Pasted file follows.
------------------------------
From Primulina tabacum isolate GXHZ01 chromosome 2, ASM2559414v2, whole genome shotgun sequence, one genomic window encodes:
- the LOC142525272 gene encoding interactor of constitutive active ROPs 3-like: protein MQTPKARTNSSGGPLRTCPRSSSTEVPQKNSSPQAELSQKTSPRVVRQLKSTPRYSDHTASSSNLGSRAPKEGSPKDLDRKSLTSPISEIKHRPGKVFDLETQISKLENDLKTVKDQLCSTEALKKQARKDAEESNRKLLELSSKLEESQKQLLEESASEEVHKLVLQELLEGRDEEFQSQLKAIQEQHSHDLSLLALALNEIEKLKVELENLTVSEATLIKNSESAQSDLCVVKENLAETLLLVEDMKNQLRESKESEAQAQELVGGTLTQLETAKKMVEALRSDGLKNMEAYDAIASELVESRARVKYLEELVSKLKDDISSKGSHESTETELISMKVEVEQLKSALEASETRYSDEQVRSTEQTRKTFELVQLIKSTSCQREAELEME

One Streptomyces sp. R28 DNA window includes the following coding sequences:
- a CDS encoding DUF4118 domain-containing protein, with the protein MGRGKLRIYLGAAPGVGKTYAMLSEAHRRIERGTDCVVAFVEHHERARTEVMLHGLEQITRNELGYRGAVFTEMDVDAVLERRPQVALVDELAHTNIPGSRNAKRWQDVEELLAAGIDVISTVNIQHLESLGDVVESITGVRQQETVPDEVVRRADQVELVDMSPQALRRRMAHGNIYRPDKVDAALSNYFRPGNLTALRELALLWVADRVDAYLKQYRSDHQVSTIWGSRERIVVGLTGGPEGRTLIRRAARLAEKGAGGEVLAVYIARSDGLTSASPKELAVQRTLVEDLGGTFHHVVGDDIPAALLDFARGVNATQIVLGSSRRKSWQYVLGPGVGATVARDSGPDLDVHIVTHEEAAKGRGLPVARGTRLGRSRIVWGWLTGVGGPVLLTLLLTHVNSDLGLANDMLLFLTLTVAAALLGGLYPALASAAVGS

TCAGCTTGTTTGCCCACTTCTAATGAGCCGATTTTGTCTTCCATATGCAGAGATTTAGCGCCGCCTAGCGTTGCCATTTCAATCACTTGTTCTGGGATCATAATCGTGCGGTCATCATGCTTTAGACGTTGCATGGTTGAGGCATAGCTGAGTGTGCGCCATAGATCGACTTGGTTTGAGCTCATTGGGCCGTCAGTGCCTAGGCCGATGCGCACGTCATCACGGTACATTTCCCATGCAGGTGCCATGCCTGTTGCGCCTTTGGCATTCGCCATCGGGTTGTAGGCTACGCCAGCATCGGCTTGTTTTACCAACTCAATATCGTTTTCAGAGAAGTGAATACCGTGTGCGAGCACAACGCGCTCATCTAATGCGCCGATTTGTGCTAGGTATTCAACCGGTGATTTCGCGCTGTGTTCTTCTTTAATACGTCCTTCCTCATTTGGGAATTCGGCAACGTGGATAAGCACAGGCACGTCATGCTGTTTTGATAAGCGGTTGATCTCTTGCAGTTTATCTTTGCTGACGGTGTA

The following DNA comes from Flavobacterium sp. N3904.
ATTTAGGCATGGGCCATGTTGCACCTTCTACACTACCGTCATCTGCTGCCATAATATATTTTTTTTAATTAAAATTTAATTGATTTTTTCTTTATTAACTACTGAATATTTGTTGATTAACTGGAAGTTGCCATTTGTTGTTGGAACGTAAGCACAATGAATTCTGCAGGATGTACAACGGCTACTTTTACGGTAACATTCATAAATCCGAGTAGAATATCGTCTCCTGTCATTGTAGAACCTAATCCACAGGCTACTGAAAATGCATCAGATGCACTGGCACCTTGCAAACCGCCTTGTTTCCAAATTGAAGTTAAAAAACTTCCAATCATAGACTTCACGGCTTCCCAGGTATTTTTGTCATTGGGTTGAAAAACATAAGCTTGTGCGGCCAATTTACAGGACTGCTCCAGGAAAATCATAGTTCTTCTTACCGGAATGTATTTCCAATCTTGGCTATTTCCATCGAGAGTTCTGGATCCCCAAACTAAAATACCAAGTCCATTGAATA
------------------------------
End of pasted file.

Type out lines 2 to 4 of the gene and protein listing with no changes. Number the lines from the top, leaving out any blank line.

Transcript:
- the LOC142525272 gene encoding interactor of constitutive active ROPs 3-like: protein MQTPKARTNSSGGPLRTCPRSSSTEVPQKNSSPQAELSQKTSPRVVRQLKSTPRYSDHTASSSNLGSRAPKEGSPKDLDRKSLTSPISEIKHRPGKVFDLETQISKLENDLKTVKDQLCSTEALKKQARKDAEESNRKLLELSSKLEESQKQLLEESASEEVHKLVLQELLEGRDEEFQSQLKAIQEQHSHDLSLLALALNEIEKLKVELENLTVSEATLIKNSESAQSDLCVVKENLAETLLLVEDMKNQLRESKESEAQAQELVGGTLTQLETAKKMVEALRSDGLKNMEAYDAIASELVESRARVKYLEELVSKLKDDISSKGSHESTETELISMKVEVEQLKSALEASETRYSDEQVRSTEQTRKTFELVQLIKSTSCQREAELEME

One Streptomyces sp. R28 DNA window includes the following coding sequences:
- a CDS encoding DUF4118 domain-containing protein, with the protein MGRGKLRIYLGAAPGVGKTYAMLSEAHRRIERGTDCVVAFVEHHERARTEVMLHGLEQITRNELGYRGAVFTEMDVDAVLERRPQVALVDELAHTNIPGSRNAKRWQDVEELLAAGIDVISTVNIQHLESLGDVVESITGVRQQETVPDEVVRRADQVELVDMSPQALRRRMAHGNIYRPDKVDAALSNYFRPGNLTALRELALLWVADRVDAYLKQYRSDHQVSTIWGSRERIVVGLTGGPEGRTLIRRAARLAEKGAGGEVLAVYIARSDGLTSASPKELAVQRTLVEDLGGTFHHVVGDDIPAALLDFARGVNATQIVLGSSRRKSWQYVLGPGVGATVARDSGPDLDVHIVTHEEAAKGRGLPVARGTRLGRSRIVWGWLTGVGGPVLLTLLLTHVNSDLGLANDMLLFLTLTVAAALLGGLYPALASAAVGS